Hindu family’s collection of Islamic manuscripts a major attraction in Srinagar

Quranic verses, written in golden letters on vellum, that adorn the walls of ‘Shireen Qalam’ – an Islamic art exhibition organised by the Jammu and Kashmir Cultural Academy – attract every visitor to the exhibition for two reasons: the beautiful calligraphic images and the man who has preserved these old and rare manuscripts.

Suresh Abrol is a Hindu from Jammu. Abrol and his family have been preserving these rare Islamic manuscripts, including old Quranic manuscripts, for over a century now. The Abrol’s have set-up their own museum and manuscript library – Shashvat Art Gallery – in their house.

“We have inherited it from our grandfather Late Lala Rekhi Ram,” says Abrol. “He was Maharaja’s jeweller and had a great jewellery collection. He developed an interest in it and started to collect miniature paintings also”.

His grandfather’s interest in manuscripts started when he would go to Tawi river for the morning bath. “It has been over 95 years now. He used to go to the river for bathing and people would come there to throw their old manuscripts in the river,” says Abrol. “He would collect these manuscripts from them and bring them home. People then would say he has gone mad. But he would say it is his passion”.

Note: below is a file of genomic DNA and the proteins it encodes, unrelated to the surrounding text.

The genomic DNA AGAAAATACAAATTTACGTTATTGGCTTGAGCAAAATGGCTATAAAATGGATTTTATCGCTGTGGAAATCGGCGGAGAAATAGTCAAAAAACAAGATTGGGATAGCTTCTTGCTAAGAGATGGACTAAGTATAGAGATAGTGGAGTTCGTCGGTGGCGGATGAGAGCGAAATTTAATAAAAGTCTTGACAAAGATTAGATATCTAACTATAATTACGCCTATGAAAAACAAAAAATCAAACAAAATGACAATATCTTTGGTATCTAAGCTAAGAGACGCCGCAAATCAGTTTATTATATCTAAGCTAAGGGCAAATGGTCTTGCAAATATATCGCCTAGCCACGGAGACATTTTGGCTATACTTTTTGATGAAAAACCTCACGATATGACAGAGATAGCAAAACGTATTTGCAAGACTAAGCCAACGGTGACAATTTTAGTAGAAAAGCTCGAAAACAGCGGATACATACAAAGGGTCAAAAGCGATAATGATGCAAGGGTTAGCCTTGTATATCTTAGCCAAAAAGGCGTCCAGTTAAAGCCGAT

Slowly the collection started to grow and today the Abrol’s have 250 Islamic calligraphic images at their art gallery – 130 of them written on Vellum, the delicate sheath between the hide and the meat of an animal.

A science graduate, who also holds a degree in naturopathy, Abrol’s own interest in collecting these manuscripts started when he visited the Prince of Wales Museum. “After that visit, I also started to develop an interest in it and I bought many new manuscripts,” he says. “I would go the scrap dealers and sift through the old books”.


At the exhibition in Srinagar, Abrol has displayed – for the first time – 40 Islamic calligraphic images, a 24 feet long family tree of Muslim prophets and a miniature Quran written on cloth. The exhibition also showcases the oldest Quranic manuscript in valley written some seven hundred ago. The other attractions include a 300-year-old book by Kashmiri author Mohammad Azam Dedmari on the botanical herbs of Kashmir, a Quranic manuscript written in 24-carat gold, a 628-year-old manuscript of Quran written on Kashmiri paper and a 150-year-old handwritten Quran gifted by a Kashmiri Hindu Pandit Harmanand Koul.

The Abrols’ have been maintaining these manuscripts of their own without any help from the government. “We are three brothers and all of us deal with jewellery. Whatever, we need to do for the preservation of these manuscripts, we do it ourselves from our own pocket,” says Abrol. “We generally used the traditional methods of preservation which are cost effective”.


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